This week, we took a look back at the top events that shaped 2015 in our towns. But as we head into 2016, we have our own list of things we’d like to see take place.
For starters, the Town of Bethlehem and its police department need to make peace with each other. The rancor between town Supervisor John Clarkson and the police union over continuing budget cuts has been going on for too long. It’s time for the two sides to find some common ground and work with each other to provide a level of service that both serves the public’s best interest and doesn’t come at too high of a cost to the town.
Also, we’d like to hear that Bethlehem’s Vista Technology Park will be getting more tenants in 2016. Landing Monolith Solar’s headquarters was a nice first step, but more like-minded corporations must be secured in order for the high-tech business park to live up to its billing. We know Vista is not only in competition for high-tech factories with places such as the University at Albany and Malta’s Luther Forest, but also with many more tech parks across the United States. However, patience is starting to wear thin in the town. Deliver the goods, or face the wrath of people who see Vista as a white elephant.
The Town of Colonie needs to continue examining the Albany Shaker Road corridor and find ways to improve traffic flow, especially at rush hour. The stretch from Crumitie Road to the Northway entrance has been notoriously bad for many years, and yet there has been little done to mitigate the traffic that crowds the mostly two-lane road between the hours of 7 to 9 a.m. and 4 to 6 p.m. Addressing traffic flow is more important than adding any more development along or near Albany Shaker Road.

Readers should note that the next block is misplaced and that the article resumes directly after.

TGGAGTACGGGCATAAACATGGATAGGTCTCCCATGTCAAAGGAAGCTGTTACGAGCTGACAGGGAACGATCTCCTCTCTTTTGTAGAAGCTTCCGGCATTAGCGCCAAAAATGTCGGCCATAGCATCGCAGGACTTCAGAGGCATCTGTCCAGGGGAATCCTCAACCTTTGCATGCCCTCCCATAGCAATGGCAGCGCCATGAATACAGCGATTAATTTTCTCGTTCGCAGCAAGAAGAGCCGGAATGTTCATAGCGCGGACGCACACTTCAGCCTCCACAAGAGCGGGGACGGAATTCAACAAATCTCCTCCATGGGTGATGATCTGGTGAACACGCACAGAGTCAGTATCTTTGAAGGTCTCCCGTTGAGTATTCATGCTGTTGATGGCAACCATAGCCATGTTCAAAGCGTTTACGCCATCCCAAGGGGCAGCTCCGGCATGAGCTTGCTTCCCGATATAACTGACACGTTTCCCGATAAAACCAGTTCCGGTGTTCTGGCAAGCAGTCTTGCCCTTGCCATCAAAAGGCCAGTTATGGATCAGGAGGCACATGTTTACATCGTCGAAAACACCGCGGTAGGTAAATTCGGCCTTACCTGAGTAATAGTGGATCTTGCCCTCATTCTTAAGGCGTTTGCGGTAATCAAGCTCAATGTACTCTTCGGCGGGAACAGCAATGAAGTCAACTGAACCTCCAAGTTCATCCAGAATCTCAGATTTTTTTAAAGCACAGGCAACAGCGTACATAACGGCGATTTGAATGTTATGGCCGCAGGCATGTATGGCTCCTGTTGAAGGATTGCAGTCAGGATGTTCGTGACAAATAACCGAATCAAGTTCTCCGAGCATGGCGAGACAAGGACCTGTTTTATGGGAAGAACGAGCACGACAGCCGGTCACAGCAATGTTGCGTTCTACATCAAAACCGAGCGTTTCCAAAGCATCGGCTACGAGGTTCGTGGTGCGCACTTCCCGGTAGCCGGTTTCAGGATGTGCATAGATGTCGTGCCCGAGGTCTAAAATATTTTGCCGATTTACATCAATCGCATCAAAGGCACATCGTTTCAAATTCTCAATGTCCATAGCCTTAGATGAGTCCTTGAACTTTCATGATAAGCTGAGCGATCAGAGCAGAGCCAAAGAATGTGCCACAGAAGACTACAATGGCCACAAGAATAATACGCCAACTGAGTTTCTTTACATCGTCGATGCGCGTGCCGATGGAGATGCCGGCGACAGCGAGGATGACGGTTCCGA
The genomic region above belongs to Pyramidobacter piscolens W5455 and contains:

Along Central Avenue in Colonie, the problem has been motorists hitting pedestrians at night as people try crossing the four-lane thoroughfare without using crosswalks at intersections. Increasing the number of crosswalks might seem like a natural solution, but it would create problems with traffic flow. A better solution would be to look at the antiquated street lights that dot either side of Central Avenue and seek a better lighting system to help motorists see everything around them more clearly. This won’t eliminate the problem, but it will go a long way towards cutting down on the number of accidents and near misses.
Finally, more should be done in the residential part of our towns to make them more pedestrian friendly. There has been progress on this front with more sidewalks built and opened in Selkirk, Guilderland Center and Newtonville in 2015. But, our towns can’t rest on these laurels. In other neighborhoods off the main roads, people and cars must share the roads. Slower speed limits help only if motorists are willing to obey them. Giving pedestrians more miles of sidewalks to provide a buffer between them and motorists is the surest way to keep them safe.
Let’s hope 2016 brings us all of these things and more.